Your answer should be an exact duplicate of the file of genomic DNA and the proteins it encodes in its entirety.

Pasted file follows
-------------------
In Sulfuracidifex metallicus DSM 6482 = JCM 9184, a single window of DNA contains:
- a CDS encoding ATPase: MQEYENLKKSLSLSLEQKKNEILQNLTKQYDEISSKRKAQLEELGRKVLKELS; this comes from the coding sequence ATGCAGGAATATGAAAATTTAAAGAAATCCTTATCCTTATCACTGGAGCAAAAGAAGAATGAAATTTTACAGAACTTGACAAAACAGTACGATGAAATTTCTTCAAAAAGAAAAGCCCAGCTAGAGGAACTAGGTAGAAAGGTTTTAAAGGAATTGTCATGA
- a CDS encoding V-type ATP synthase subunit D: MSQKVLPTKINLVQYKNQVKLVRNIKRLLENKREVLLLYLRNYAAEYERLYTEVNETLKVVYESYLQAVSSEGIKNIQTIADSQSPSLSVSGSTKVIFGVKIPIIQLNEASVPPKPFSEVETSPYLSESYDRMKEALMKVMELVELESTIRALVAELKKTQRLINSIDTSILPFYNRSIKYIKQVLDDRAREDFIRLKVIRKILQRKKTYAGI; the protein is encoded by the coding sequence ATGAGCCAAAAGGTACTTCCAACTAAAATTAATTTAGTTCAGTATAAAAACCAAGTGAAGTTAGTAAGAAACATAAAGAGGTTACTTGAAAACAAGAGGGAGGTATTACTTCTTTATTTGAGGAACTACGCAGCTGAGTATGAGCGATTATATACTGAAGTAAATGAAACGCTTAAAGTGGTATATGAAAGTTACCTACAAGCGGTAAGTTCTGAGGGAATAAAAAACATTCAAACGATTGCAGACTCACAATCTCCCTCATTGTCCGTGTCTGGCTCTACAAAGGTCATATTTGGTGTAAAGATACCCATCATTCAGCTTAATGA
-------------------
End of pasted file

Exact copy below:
In Sulfuracidifex metallicus DSM 6482 = JCM 9184, a single window of DNA contains:
- a CDS encoding ATPase: MQEYENLKKSLSLSLEQKKNEILQNLTKQYDEISSKRKAQLEELGRKVLKELS; this comes from the coding sequence ATGCAGGAATATGAAAATTTAAAGAAATCCTTATCCTTATCACTGGAGCAAAAGAAGAATGAAATTTTACAGAACTTGACAAAACAGTACGATGAAATTTCTTCAAAAAGAAAAGCCCAGCTAGAGGAACTAGGTAGAAAGGTTTTAAAGGAATTGTCATGA
- a CDS encoding V-type ATP synthase subunit D: MSQKVLPTKINLVQYKNQVKLVRNIKRLLENKREVLLLYLRNYAAEYERLYTEVNETLKVVYESYLQAVSSEGIKNIQTIADSQSPSLSVSGSTKVIFGVKIPIIQLNEASVPPKPFSEVETSPYLSESYDRMKEALMKVMELVELESTIRALVAELKKTQRLINSIDTSILPFYNRSIKYIKQVLDDRAREDFIRLKVIRKILQRKKTYAGI; the protein is encoded by the coding sequence ATGAGCCAAAAGGTACTTCCAACTAAAATTAATTTAGTTCAGTATAAAAACCAAGTGAAGTTAGTAAGAAACATAAAGAGGTTACTTGAAAACAAGAGGGAGGTATTACTTCTTTATTTGAGGAACTACGCAGCTGAGTATGAGCGATTATATACTGAAGTAAATGAAACGCTTAAAGTGGTATATGAAAGTTACCTACAAGCGGTAAGTTCTGAGGGAATAAAAAACATTCAAACGATTGCAGACTCACAATCTCCCTCATTGTCCGTGTCTGGCTCTACAAAGGTCATATTTGGTGTAAAGATACCCATCATTCAGCTTAATGA